Outthinking the Batter When Pitching In Baseball

by : Jimmy Cox

A boy may have a strong arm and know all the mechanics of pitching, but if he doesn't think about the hitter's weaknesses and strengths, he'll become nothing more than a "thrower" and will not help his team much.

A pitcher, even more than a catcher or manager, will know which of his deliveries the batter can or cannot hit. That is, if he studies the hitter constantly. This is just as true in Little League ball as it is in the Major Leagues. As a matter of fact, the younger the hitters are, the more faults they have. Thus, the young pitcher has a great advantage if he thinks about the hitters. Here are some general principles to follow.

Try to get "ahead" of the batter with the first pitch. That doesn't mean to groove the ball waist high and over the center of the dish. That means get the ball in the strike zone where you think the batter is weakest. If the batter stands so far away from the plate that his bat will not reach the outside corner, there is only one thing to do - pour that fast ball over the outside! If the hitter crowds the plate, fire it over his fists! Now then, if he looks strong at the plate and you know nothing about him, your best pitch is always low and outside or high and inside. Once around the league, the average pitcher should know something about the hitters. Don't worry about not learning all there is to know about every hitter. If you find one or two with weaknesses and can get them out consistently, you've made a good start.

The "situation" (as covered in Chapter 16) tells the pitcher a great deal about what to throw. If he expects a sacrifice, for example, he should pitch high, which will increase the possibility of a pop-up.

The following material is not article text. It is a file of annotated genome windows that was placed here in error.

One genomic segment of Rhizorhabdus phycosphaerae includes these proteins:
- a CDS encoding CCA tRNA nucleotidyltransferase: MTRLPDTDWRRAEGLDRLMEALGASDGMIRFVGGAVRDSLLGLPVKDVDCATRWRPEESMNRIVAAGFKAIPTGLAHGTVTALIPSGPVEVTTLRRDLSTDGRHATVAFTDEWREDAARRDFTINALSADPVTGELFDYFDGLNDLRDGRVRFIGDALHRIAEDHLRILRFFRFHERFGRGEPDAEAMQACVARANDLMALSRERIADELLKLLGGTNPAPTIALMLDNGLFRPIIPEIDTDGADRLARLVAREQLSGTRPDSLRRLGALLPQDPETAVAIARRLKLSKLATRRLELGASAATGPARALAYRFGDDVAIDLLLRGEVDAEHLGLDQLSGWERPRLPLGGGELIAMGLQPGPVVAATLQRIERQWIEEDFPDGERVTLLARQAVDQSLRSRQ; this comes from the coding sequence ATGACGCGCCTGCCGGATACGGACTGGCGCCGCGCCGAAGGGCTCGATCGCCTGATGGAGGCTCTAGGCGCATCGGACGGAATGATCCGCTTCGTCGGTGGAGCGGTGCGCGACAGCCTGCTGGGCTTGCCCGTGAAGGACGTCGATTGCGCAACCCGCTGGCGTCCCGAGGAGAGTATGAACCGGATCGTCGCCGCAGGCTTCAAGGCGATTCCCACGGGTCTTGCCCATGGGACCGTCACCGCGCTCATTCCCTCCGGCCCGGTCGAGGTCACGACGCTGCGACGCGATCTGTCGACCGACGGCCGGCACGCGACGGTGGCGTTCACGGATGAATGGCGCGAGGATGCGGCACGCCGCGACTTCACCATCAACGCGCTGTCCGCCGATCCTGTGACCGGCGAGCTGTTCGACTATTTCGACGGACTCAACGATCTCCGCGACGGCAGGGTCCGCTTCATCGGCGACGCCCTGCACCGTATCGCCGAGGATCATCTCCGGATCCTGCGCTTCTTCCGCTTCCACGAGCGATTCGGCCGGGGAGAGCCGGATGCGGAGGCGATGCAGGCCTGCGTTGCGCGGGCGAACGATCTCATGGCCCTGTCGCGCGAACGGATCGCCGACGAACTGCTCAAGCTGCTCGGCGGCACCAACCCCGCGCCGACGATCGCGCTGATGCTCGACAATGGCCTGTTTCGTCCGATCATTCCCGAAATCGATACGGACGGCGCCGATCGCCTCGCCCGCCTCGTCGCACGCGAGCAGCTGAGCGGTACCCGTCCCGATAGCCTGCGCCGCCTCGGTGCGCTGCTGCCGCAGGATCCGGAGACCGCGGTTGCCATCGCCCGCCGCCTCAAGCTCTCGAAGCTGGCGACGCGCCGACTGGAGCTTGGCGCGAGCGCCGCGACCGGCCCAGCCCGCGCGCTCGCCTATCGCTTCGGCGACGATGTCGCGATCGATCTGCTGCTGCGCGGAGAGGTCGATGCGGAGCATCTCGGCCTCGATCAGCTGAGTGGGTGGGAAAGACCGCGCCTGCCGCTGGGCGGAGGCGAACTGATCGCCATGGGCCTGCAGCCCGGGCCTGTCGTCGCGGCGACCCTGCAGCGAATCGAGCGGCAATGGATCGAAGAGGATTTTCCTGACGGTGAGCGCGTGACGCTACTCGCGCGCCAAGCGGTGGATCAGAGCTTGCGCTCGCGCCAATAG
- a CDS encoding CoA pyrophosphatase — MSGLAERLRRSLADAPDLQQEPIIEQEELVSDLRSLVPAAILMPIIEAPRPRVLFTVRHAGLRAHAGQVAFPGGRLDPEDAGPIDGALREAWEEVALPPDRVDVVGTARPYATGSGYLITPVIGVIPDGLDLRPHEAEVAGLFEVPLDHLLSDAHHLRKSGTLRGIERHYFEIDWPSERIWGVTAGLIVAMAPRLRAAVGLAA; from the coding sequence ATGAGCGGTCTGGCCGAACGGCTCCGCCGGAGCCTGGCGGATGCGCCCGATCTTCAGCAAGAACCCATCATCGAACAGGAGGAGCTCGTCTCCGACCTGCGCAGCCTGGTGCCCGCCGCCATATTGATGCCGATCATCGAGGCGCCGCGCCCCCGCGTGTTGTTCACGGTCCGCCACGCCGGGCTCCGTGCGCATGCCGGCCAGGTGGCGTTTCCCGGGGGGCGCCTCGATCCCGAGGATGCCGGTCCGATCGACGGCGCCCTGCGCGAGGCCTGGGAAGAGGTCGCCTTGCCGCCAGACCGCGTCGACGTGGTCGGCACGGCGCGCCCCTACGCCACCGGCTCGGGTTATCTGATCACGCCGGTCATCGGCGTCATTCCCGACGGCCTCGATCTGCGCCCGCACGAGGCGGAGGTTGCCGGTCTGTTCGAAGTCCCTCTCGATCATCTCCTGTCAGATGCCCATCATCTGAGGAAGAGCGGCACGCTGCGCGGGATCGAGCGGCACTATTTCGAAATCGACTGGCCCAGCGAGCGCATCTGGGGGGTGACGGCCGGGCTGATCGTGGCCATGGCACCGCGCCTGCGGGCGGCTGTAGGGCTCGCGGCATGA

If a runner on 3rd streaks for home on a "suicide squeeze" play, he has to keep the ball away from the batter and put it where the catcher can make the tag. (Throwing at the feet of a right-handed batter is recommended; pitch-out if a lefty is at the plate.)

If the pitcher suspects a steal, he shouldn't throw a slow curve but stick to the fast ball.

When a pitcher has a 3-ball 2-strike count on a hitter, he should go to his best pitch. If his "best" is the curve, use the curve. It it's the fast ball, use the fast ball. Remember, though, that the "best pitch" may vary from game to game.

Try not to throw the same pitch twice in a row. Change speeds. Move the ball around the strike zone, always shooting at the corners. In doing this, your objective is to upset the hitter's timing. This is especially important when the pitcher faces the league's best hitters. The long foul, remember, is just another strike.

The pitcher who gets two quick strikes on the hitter should "waste" the next one by putting it where the batter can't possibly hit it.

Don't curve ball a weak hitter! Don't let up on a weak hitter! If the hitter is really weak, the fast ball can overpower him usually. If you throw the curve, you're throwing a slow speed pitch and it may be the only one this hitter can get his bat on.

If you're getting a hitter out regularly with one pitch, don't start experimenting with another.

If you're striking a lot of batters out and the game is going well for you, keep that pitching foot on the rubber and pitch as fast as the umpire will let you. On the other hand, if things are going bad, stall all you can to "cool off" the opposition.